Shell protested that the particular series of events that led to the Kulluk's grounding was an improbable one.
"It seemed an unlikely scenario that all four engines would fail simultaneously," said Shell's Alaska operations manager Sean Churchfield. Maybe so, critics retorted; but the fact is that they did fail, and in the hostile Arctic, seemingly unlikely failure is not only more likely, but its potential consequences are much more severe.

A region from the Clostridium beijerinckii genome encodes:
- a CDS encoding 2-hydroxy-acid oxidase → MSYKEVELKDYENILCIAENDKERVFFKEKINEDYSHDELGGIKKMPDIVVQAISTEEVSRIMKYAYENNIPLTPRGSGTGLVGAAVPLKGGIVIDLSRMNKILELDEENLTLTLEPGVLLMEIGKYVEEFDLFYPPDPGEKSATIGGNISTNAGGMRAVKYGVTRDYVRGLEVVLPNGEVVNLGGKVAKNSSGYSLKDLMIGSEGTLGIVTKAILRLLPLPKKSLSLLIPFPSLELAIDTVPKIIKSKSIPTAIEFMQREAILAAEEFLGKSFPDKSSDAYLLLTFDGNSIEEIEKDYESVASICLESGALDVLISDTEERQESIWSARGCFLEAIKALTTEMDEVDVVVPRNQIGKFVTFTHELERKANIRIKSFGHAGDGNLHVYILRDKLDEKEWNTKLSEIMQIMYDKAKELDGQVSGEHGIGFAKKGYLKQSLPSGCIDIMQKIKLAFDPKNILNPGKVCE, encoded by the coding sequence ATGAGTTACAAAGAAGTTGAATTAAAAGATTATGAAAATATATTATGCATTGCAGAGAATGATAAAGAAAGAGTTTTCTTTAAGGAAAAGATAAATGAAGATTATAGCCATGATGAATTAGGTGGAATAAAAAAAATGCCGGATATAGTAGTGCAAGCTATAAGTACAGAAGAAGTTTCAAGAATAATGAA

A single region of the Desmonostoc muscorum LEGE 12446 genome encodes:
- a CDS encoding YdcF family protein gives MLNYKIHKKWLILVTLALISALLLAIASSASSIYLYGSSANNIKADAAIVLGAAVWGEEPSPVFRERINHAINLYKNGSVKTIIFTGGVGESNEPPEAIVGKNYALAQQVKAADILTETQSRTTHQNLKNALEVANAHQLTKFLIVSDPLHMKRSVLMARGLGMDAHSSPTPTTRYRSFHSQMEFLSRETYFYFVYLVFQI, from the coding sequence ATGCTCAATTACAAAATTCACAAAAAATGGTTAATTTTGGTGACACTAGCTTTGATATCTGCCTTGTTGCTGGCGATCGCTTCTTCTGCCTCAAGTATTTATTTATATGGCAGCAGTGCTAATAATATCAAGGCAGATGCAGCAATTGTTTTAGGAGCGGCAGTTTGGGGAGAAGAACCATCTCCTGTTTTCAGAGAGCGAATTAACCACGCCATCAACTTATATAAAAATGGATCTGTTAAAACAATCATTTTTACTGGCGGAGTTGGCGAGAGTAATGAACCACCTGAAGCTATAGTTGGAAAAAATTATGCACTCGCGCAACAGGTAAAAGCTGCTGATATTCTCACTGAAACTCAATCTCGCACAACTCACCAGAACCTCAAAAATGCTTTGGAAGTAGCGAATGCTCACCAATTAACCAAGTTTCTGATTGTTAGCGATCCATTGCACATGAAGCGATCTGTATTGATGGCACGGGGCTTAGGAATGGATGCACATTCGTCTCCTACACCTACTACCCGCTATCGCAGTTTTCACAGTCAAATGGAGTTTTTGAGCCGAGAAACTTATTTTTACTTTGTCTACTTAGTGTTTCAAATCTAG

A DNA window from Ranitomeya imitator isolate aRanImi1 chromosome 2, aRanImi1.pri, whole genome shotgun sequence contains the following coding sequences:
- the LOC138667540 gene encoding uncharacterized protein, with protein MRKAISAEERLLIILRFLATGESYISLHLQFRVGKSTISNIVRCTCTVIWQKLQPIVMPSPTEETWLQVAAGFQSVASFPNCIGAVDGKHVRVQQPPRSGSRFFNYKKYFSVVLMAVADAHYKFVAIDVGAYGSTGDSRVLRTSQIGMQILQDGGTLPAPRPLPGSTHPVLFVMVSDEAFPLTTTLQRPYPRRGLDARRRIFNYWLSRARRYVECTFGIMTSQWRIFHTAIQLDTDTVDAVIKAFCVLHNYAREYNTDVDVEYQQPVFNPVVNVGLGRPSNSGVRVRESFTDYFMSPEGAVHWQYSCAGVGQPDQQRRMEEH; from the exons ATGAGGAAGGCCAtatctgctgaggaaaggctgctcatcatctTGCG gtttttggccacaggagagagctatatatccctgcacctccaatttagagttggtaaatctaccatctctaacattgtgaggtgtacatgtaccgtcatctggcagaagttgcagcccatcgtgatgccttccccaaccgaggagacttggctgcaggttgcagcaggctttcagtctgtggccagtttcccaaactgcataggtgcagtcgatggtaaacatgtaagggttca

"Oil companies keep saying they can conquer the Arctic, but the Arctic keeps disagreeing with the oil companies," said Rep. Ed Markey, senior Democrat on the House Natural Resources Committee. "Drilling expansion could prove disastrous for this sensitive environment."
IMAGE: Waves crash over the conical drilling unit Kulluk where it sits aground on the southeast side of Sitkalidak Island, Alaska, Jan. 1, 2013. A Unified Command - consisting of the U.S. Coast Guard, federal, state and local partners and industry representatives - was established in response to the grounding. (U.S. Coast Guard)